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Improving women’s rights in Scotland

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Engender, women's rights, CEDAW, Scots Law, report“Now is the time to ensure that we take every measure we can for women’s equality.”

The Convention on the Elimination of All Forms of Discrimination against Women (CEDAW) is a UN Convention which was signed by the United Kingdom in 1981, and ratified in 1986.

UN Conventions are signed by member states (known as States Parties) only, and therefore Scotland is not a signatory to CEDAW, although many of the women’s rights protected by CEDAW fall under legislation which is devolved to Scotland.

Engender has now launched a paper discussing whether incorporating CEDAW into Scots Law would result in better realisation of rights for women in Scotland.

Written by Professor Nicole Busby and Professor Muriel Robison, it explores what impact such an incorporation would have on women’s equality, sets out how incorporation could happen, and discusses other legal mechanisms which might be needed for women’s rights to be fully realised in Scotland.

Engender commissioned Professor Busby and Professor Robison to compile this report to examine the two following questions:

Could CEDAW be incorporated into Scots Law? What would the impact of this be?

What other legal mechanisms or duties could Scotland create to enable better realisation of CEDAW?

Section 1 provides an introduction to and overview of CEDAW, section 2 considers the available compliance mechanisms, section 3 provides a brief consideration of CEDAW’s application in UK Law. The remainder of the report considers the questions highlighted by Engender in turn (sections 4-10) and a summary of conclusions is provided in section 11.

In their 14page report, they consider that although CEDAW undoubtedly has the potential to enhance the current gender equality framework provided by Scots law, there are barriers to its current use and to its incorporation.

CEDAW’s current enforcement mechanisms are weak and are reliant on political will, public awareness, advocacy and invocation. Awareness of CEDAW and its potential use as an advocacy and litigation tool is low and so increasing its visibility and giving effect to its provisions in domestic law are important aims. One potential course of action in this respect is incorporation of the Convention into domestic law.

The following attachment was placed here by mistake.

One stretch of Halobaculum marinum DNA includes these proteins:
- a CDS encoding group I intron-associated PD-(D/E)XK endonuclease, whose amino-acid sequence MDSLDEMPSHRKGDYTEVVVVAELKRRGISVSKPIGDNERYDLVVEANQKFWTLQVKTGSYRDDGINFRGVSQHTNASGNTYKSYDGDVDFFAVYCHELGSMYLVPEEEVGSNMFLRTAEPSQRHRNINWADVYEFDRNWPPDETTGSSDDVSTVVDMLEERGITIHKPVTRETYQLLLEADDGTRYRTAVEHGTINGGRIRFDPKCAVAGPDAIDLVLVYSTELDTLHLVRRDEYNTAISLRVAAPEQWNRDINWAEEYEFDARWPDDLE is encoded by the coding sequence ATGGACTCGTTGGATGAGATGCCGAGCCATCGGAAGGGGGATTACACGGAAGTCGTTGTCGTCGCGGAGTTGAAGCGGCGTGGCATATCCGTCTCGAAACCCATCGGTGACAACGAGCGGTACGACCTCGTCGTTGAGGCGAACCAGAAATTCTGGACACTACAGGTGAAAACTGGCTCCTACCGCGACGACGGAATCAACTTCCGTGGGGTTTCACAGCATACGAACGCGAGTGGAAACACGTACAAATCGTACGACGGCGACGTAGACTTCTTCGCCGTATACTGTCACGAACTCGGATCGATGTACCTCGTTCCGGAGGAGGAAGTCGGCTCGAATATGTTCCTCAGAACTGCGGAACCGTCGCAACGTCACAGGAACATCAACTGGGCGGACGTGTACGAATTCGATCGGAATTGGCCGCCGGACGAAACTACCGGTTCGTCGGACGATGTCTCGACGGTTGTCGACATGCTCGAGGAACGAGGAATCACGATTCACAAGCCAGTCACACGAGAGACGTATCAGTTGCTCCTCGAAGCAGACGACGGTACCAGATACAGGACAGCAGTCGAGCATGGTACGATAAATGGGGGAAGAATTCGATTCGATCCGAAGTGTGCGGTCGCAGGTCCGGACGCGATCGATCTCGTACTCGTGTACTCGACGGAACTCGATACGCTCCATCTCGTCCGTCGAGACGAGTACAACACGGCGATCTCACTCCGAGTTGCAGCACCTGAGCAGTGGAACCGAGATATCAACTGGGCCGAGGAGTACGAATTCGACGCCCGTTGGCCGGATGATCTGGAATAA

Successive UK governments have failed to act despite repeated recommendations for CEDAW’s full incorporation into UK law by the CEDAW Committee. Combined current circumstances including the possibility of a renewed devolution settlement following the Brexit referendum results and the Westminster government’s intransigence regarding human rights and equality more generally might provide a ‘political moment’ for CEDAW’s incorporation into Scots law.

Further traction for CEDAW’s incorporation in Scotland could be provided by its express provision in the renewed Scottish National Action Plan on Human Rights (SNAP) which is due to be drafted in 2018.

Notwithstanding the potential that exists under Scotland’s human rights framework, the process of incorporation would be wholly reliant on political will, and the current devolution settlement would prevent full constitutionalisation which could only be achieved by an Act of the Scottish Parliament. Without further devolution of some currently reserved policy areas, such as equalities and employment, it is difficult to see how incorporation would impact directly on the lives of individuals in Scotland.

Aside from full incorporation, there are several alternative legal mechanisms or duties available in Scotland that could be used to ensure better realisation of CEDAW.

These include the imposition of Ministerial reporting requirements and/or a ‘due regard’ duty to be inserted into relevant legislation or through enhancement of the Public Sector Equality Duty and/or Scotland’s proposed Socio-Economic Duty provided for under the Equality Act 2010.

Soft law options including CEDAW’s express inclusion in a Scottish Bill of Rights which, although lacking in terms of direct enforcement, could greatly assist in awareness raising among legal advisors and others which in turn could help to operationalise CEDAW through judicialisation.

Speaking at the launch, Engender’s executive director, Emma Ritch, said: “We’re delighted to launch this paper which shows that CEDAW, the UN bill of rights for women, should be incorporated into Scots Law; ensuring the maximum protection and promotion of women’s rights we can.

“For 25 years Engender has been working for women’s equality, and throughout this work it is clear that women’s rights are not some abstract concept, but integral to all aspects of women’s daily lives.

“The rights which are meant to be protected under CEDAW are being violated every day, and now is the time to ensure that we take every measure we can for women’s equality.”

To read the full report, click here.

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